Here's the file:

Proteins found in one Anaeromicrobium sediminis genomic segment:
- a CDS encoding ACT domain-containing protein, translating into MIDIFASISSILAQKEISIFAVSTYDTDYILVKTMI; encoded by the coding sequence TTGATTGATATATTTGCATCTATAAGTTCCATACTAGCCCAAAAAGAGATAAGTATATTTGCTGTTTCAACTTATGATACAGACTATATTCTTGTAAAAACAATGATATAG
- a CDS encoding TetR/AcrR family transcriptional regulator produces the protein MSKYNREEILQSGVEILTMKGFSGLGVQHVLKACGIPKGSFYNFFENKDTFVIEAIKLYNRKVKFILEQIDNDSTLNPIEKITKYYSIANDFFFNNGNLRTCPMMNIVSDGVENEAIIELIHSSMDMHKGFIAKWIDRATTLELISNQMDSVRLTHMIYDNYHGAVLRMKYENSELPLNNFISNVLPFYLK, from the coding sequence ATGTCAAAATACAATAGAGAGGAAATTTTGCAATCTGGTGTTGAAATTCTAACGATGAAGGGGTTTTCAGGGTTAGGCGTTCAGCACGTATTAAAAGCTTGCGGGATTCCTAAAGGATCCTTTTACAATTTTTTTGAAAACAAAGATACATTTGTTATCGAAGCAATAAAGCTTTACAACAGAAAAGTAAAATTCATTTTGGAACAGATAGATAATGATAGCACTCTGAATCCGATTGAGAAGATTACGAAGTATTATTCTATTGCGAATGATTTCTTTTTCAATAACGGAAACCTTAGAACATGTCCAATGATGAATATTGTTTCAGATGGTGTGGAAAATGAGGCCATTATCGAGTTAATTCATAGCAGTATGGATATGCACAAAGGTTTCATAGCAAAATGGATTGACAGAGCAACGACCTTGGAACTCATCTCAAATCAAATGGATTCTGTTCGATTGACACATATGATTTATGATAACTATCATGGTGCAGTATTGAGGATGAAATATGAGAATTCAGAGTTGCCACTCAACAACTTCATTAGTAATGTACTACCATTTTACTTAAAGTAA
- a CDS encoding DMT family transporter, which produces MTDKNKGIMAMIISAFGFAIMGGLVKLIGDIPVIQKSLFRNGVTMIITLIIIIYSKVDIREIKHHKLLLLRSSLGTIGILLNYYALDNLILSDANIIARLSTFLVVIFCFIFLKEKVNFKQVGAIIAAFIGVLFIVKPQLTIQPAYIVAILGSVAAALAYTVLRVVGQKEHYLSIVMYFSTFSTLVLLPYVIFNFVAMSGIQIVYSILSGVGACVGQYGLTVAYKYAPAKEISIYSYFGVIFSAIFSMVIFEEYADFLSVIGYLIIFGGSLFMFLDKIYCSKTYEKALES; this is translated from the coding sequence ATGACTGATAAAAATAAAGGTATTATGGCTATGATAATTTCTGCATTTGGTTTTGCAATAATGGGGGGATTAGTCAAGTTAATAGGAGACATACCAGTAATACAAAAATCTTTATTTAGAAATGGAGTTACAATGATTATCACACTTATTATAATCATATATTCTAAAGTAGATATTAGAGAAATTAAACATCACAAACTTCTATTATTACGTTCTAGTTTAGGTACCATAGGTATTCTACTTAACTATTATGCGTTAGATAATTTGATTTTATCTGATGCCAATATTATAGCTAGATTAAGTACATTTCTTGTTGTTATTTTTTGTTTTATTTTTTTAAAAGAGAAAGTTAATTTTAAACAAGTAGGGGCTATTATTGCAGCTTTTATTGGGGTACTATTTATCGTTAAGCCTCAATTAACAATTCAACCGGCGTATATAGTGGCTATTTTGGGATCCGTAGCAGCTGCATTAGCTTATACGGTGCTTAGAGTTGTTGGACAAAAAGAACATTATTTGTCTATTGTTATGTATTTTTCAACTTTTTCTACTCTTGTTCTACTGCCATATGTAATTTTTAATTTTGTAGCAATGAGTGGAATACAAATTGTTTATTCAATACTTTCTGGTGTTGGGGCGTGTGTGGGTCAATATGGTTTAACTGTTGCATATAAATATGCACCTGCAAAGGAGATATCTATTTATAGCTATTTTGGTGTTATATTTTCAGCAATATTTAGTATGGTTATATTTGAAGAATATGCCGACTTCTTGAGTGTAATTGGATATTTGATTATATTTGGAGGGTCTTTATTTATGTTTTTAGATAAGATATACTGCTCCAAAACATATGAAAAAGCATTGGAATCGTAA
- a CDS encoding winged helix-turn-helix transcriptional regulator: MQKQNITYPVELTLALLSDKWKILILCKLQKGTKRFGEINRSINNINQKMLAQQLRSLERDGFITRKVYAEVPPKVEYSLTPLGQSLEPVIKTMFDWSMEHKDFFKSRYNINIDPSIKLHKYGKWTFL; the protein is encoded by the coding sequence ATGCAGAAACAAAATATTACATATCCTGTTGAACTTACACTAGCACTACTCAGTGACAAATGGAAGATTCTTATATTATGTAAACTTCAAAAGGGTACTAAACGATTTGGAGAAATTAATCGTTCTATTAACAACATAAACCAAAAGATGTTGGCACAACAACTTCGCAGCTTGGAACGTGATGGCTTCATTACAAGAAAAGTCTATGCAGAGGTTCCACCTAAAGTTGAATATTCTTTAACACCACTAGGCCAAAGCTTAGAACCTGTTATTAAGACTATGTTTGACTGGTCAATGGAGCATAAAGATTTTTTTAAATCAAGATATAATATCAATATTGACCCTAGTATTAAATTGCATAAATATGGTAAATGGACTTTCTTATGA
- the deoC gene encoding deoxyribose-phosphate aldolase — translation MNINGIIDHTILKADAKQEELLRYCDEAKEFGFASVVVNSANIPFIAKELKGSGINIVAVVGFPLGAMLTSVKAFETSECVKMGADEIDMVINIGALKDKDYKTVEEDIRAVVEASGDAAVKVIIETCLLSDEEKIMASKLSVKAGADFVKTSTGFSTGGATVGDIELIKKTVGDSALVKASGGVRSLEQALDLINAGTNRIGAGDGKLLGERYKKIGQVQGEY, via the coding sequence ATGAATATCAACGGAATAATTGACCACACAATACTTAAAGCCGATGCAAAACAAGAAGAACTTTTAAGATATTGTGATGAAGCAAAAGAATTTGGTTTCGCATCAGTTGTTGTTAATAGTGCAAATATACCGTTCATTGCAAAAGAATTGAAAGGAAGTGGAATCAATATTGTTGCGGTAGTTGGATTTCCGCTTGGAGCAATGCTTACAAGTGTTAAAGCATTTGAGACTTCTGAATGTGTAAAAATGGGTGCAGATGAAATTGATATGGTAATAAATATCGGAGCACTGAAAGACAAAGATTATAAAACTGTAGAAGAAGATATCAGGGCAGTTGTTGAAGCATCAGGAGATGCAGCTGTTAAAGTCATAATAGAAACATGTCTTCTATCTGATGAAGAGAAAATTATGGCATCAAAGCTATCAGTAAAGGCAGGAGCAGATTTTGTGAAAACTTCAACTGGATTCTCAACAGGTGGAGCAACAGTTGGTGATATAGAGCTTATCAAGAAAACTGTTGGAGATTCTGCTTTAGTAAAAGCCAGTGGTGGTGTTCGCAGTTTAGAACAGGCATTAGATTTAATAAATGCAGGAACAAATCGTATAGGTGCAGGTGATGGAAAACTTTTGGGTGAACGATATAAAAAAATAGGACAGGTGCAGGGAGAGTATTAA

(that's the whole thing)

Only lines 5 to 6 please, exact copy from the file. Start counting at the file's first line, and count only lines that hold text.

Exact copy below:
- a CDS encoding winged helix-turn-helix transcriptional regulator: MQKQNITYPVELTLALLSDKWKILILCKLQKGTKRFGEINRSINNINQKMLAQQLRSLERDGFITRKVYAEVPPKVEYSLTPLGQSLEPVIKTMFDWSMEHKDFFKSRYNINIDPSIKLHKYGKWTFL; the protein is encoded by the coding sequence ATGCAGAAACAAAATATTACATATCCTGTTGAACTTACACTAGCACTACTCAGTGACAAATGGAAGATTCTTATATTATGTAAACTTCAAAAGGGTACTAAACGATTTGGAGAAATTAATCGTTCTATTAACAACATAAACCAAAAGATGTTGGCACAACAACTTCGCAGCTTGGAACGTGATGGCTTCATTACAAGAAAAGTCTATGCAGAGGTTCCACCTAAAGTTGAATATTCTTTAACACCACTAGGCCAAAGCTTAGAACCTGTTATTAAGACTATGTTTGACTGGTCAATGGAGCATAAAGATTTTTTTAAATCAAGATATAATATCAATATTGACCCTAGTATTAAATTGCATAAATATGGTAAATGGACTTTCTTATGA
- the deoC gene encoding deoxyribose-phosphate aldolase — translation MNINGIIDHTILKADAKQEELLRYCDEAKEFGFASVVVNSANIPFIAKELKGSGINIVAVVGFPLGAMLTSVKAFETSECVKMGADEIDMVINIGALKDKDYKTVEEDIRAVVEASGDAAVKVIIETCLLSDEEKIMASKLSVKAGADFVKTSTGFSTGGATVGDIELIKKTVGDSALVKASGGVRSLEQALDLINAGTNRIGAGDGKLLGERYKKIGQVQGEY, via the coding sequence ATGAATATCAACGGAATAATTGACCACACAATACTTAAAGCCGATGCAAAACAAGAAGAACTTTTAAGATATTGTGATGAAGCAAAAGAATTTGGTTTCGCATCAGTTGTTGTTAATAGTGCAAATATACCGTTCATTGCAAAAGAATTGAAAGGAAGTGGAATCAATATTGTTGCGGTAGTTGGATTTCCGCTTGGAGCAATGCTTACAAGTGTTAAAGCATTTGAGACTTCTGAATGTGTAAAAATGGGTGCAGATGAAATTGATATGGTAATAAATATCGGAGCACTGAAAGACAAAGATTATAAAACTGTAGAAGAAGATATCAGGGCAGTTGTTGAAGCATCAGGAGATGCAGCTGTTAAAGTCATAATAGAAACATGTCTTCTATCTGATGAAGAGAAAATTATGGCATCAAAGCTATCAGTAAAGGCAGGAGCAGATTTTGTGAAAACTTCAACTGGATTCTCAACAGGTGGAGCAACAGTTGGTGATATAGAGCTTATCAAGAAAACTGTTGGAGATTCTGCTTTAGTAAAAGCCAGTGGTGGTGTTCGCAGTTTAGAACAGGCATTAGATTTAATAAATGCAGGAACAAATCGTATAGGTGCAGGTGATGGAAAACTTTTGGGTGAACGATATAAAAAAATAGGACAGGTGCAGGGAGAGTATTAA